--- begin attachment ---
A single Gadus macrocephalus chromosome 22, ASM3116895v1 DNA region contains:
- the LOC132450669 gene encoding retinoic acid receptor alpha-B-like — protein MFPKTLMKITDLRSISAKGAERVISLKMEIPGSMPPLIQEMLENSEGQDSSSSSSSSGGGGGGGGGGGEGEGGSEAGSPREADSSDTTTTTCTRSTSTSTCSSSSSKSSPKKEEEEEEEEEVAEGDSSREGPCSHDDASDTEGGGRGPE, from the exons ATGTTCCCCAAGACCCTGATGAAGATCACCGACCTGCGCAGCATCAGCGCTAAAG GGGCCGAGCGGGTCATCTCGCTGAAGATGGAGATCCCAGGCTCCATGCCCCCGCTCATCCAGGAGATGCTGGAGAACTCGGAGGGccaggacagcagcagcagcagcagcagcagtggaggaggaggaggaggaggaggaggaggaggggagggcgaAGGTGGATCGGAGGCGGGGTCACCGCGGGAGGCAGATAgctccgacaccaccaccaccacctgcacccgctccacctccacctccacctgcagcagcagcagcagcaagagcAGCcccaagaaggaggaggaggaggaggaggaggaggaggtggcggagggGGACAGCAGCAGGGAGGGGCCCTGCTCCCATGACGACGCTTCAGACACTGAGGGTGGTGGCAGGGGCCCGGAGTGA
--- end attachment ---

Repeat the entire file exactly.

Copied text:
A single Gadus macrocephalus chromosome 22, ASM3116895v1 DNA region contains:
- the LOC132450669 gene encoding retinoic acid receptor alpha-B-like — protein MFPKTLMKITDLRSISAKGAERVISLKMEIPGSMPPLIQEMLENSEGQDSSSSSSSSGGGGGGGGGGGEGEGGSEAGSPREADSSDTTTTTCTRSTSTSTCSSSSSKSSPKKEEEEEEEEEVAEGDSSREGPCSHDDASDTEGGGRGPE, from the exons ATGTTCCCCAAGACCCTGATGAAGATCACCGACCTGCGCAGCATCAGCGCTAAAG GGGCCGAGCGGGTCATCTCGCTGAAGATGGAGATCCCAGGCTCCATGCCCCCGCTCATCCAGGAGATGCTGGAGAACTCGGAGGGccaggacagcagcagcagcagcagcagcagtggaggaggaggaggaggaggaggaggaggaggggagggcgaAGGTGGATCGGAGGCGGGGTCACCGCGGGAGGCAGATAgctccgacaccaccaccaccacctgcacccgctccacctccacctccacctgcagcagcagcagcagcaagagcAGCcccaagaaggaggaggaggaggaggaggaggaggaggtggcggagggGGACAGCAGCAGGGAGGGGCCCTGCTCCCATGACGACGCTTCAGACACTGAGGGTGGTGGCAGGGGCCCGGAGTGA